Cameras Promise a Look at Space Experiments
MOUNTAIN VIEW, Calif. -- One justification for the multibillion-dollar International Space Station is that it is an orbiting laboratory. Rather than constructing a different satellite to conduct each experiment, researchers can use the resources on the space station. It would be desirable, however, to have station personnel perform the work with the virtual assistance of the researchers on the ground.
To do this, high-fidelity information would have to be available to the earthbound scientists, such as detailed visuals over a high-definition television feed. This capability does not yet exist, but a California company is working to change that.
DreamTime Inc. plans to send a high-definition television camera to the space station this summer. The initial flight will certify the camera, battery charger and film for space- flight. It will provide the opportunity to downlink frames intermittently and could allow some video over NASA's Ku-band, but most video will be unavailable until the film is returned to Earth.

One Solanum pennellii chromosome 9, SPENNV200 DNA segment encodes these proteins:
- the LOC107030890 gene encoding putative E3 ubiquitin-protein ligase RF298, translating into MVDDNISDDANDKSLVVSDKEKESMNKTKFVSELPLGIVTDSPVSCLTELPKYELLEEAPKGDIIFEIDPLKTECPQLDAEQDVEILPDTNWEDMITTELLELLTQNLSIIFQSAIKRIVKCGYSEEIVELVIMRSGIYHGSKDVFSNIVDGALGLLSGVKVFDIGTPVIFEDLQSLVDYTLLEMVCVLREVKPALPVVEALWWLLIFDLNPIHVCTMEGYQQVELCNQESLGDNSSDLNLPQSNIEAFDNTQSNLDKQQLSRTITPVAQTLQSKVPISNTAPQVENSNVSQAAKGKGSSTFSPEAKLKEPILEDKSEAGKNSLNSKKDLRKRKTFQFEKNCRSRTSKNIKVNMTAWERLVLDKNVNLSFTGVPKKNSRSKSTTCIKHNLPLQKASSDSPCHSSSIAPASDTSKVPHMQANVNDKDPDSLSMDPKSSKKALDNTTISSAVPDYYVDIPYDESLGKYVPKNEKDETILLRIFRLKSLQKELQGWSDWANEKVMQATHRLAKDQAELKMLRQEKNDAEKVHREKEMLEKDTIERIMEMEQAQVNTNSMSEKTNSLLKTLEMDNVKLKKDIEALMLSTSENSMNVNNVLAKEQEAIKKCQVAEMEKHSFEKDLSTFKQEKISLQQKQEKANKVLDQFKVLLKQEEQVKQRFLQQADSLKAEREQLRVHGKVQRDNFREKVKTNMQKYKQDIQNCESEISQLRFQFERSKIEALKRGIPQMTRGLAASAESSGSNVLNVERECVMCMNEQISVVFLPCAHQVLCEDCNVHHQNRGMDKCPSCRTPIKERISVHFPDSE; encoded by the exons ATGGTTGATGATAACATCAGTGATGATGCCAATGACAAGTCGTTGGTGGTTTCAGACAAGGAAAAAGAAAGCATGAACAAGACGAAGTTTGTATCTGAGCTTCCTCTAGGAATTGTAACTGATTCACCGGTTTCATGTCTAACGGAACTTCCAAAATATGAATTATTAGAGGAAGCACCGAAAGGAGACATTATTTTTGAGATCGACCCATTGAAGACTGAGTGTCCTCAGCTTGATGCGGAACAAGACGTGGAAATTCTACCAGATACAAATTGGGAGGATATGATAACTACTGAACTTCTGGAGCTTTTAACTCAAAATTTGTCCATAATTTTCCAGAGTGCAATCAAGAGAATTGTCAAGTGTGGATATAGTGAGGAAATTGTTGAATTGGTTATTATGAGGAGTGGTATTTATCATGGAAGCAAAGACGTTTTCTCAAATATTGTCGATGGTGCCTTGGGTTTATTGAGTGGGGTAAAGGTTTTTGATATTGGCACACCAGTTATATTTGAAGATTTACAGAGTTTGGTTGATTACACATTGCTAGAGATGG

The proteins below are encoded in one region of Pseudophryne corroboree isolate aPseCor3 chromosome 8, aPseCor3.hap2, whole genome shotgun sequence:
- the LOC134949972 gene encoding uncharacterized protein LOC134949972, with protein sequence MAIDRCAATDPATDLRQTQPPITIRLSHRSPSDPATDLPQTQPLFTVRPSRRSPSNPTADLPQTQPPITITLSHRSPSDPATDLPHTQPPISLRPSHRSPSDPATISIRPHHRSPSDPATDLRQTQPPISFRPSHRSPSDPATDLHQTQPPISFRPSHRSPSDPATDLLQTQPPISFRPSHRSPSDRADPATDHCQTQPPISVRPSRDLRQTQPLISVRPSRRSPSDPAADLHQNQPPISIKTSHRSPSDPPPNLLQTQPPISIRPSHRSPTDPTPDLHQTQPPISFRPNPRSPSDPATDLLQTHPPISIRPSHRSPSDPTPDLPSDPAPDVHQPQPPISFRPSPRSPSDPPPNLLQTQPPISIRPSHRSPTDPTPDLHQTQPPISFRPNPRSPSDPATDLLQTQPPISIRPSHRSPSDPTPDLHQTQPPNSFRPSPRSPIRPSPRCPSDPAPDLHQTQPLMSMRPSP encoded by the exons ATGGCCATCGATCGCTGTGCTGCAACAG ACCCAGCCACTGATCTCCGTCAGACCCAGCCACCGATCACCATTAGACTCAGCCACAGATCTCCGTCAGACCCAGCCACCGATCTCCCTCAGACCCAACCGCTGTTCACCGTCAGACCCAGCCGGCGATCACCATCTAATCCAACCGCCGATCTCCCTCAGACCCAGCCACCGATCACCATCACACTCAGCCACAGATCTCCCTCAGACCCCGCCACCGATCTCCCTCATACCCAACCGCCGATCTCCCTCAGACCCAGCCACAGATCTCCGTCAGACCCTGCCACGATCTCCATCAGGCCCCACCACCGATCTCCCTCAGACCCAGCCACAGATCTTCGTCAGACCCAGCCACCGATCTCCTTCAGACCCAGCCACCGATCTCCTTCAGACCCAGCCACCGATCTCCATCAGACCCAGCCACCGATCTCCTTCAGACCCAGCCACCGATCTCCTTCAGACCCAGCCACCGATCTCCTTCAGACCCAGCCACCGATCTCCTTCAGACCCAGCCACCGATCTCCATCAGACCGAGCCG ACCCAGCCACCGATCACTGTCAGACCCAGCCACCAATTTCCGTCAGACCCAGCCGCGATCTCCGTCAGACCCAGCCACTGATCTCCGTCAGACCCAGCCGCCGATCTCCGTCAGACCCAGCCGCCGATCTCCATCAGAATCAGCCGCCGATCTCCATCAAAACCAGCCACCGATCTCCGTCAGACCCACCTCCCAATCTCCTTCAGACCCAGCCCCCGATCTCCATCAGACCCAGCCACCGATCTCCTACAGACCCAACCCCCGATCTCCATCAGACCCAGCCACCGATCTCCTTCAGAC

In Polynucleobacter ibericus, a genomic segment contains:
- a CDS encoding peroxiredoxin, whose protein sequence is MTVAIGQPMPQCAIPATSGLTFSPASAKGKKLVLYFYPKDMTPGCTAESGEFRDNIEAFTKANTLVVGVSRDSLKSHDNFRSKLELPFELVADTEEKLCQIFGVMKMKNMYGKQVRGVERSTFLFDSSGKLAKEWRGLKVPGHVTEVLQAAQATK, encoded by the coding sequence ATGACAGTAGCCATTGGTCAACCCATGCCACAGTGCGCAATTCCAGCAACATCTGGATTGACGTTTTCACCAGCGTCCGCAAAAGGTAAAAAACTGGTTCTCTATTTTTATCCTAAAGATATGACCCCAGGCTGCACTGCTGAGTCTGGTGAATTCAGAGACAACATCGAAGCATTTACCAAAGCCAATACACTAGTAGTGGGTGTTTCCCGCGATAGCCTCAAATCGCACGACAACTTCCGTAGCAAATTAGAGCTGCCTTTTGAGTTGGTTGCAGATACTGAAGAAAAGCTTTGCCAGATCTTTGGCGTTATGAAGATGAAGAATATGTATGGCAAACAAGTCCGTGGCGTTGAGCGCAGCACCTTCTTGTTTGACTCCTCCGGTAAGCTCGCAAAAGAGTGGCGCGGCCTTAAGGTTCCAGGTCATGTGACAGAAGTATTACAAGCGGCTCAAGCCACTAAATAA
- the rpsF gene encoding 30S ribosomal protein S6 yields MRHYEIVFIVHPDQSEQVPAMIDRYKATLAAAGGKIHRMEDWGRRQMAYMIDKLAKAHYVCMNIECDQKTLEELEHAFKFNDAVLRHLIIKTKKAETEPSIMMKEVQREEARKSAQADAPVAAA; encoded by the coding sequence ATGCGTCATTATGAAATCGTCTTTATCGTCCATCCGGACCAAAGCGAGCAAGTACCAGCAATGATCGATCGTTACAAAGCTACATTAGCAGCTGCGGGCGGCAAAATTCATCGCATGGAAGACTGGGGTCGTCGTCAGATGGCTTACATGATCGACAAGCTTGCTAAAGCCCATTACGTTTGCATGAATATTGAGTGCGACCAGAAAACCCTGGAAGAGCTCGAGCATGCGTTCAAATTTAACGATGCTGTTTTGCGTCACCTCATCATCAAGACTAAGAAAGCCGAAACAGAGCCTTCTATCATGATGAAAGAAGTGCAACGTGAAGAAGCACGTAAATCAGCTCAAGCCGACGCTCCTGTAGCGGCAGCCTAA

Bill Foster, the CEO of DreamTime, expects that the high-definition film will be used for broadcast television, NASA television and documentary production, but he sees the entertainment applications as a small part of the project. Besides providing the immediate capability for scientists to monitor experiments in orbit, the project will lay the groundwork for high-resolution video from beyond Earth's orbit, and even from other planets.
The company has made plans to increase bandwidth for real-time transmission. It hopes that its partnerships with Lockheed Martin and NHK will yield improved encoders to reduce bandwidth requirements and to raise transmission speeds to 150 MB/s, which would enable the transmission of three high-definition channels to ground stations.
Expect the unexpected
DreamTime's collaboration agreement with NASA does not require that the space agency pay for hardware developments. For example, the certification of the camera is commercially funded. Rather, the agency is entitled to 5 percent of the revenue generated from the new imaging capability. Foster contrasted this arrangement with the historical sale of mineral rights on federal lands in the US.
"If instead of 14 cents per acre, the agreements were structured to give the government 1 percent of the mining revenue, I don't believe anyone from the government or the mining companies would be complaining; yet the government would have received significantly more value," he said. DreamTime's agreement, he noted, is based on the understanding that the potential of space cannot realistically be predicted.
"We're taking the first steps towards becoming a spacefaring civilization," Foster said, "and the changes coming are probably not exactly what people have in mind."Richard Gaughan
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